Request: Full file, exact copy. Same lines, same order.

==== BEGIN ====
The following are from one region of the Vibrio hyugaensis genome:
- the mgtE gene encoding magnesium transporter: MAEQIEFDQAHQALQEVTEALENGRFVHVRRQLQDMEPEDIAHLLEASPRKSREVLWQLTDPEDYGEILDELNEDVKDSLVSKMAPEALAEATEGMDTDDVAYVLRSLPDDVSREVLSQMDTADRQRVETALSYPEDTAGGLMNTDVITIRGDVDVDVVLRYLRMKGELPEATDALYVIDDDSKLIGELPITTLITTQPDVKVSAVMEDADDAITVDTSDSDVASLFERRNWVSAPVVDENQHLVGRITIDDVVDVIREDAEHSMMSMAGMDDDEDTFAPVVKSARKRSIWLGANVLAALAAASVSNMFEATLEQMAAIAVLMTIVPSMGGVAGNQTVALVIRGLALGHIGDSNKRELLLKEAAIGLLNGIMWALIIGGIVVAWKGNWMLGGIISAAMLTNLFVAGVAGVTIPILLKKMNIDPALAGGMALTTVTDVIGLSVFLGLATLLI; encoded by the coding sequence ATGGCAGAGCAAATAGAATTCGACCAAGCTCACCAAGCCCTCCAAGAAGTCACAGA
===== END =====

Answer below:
The following are from one region of the Vibrio hyugaensis genome:
- the mgtE gene encoding magnesium transporter: MAEQIEFDQAHQALQEVTEALENGRFVHVRRQLQDMEPEDIAHLLEASPRKSREVLWQLTDPEDYGEILDELNEDVKDSLVSKMAPEALAEATEGMDTDDVAYVLRSLPDDVSREVLSQMDTADRQRVETALSYPEDTAGGLMNTDVITIRGDVDVDVVLRYLRMKGELPEATDALYVIDDDSKLIGELPITTLITTQPDVKVSAVMEDADDAITVDTSDSDVASLFERRNWVSAPVVDENQHLVGRITIDDVVDVIREDAEHSMMSMAGMDDDEDTFAPVVKSARKRSIWLGANVLAALAAASVSNMFEATLEQMAAIAVLMTIVPSMGGVAGNQTVALVIRGLALGHIGDSNKRELLLKEAAIGLLNGIMWALIIGGIVVAWKGNWMLGGIISAAMLTNLFVAGVAGVTIPILLKKMNIDPALAGGMALTTVTDVIGLSVFLGLATLLI; encoded by the coding sequence ATGGCAGAGCAAATAGAATTCGACCAAGCTCACCAAGCCCTCCAAGAAGTCACAGA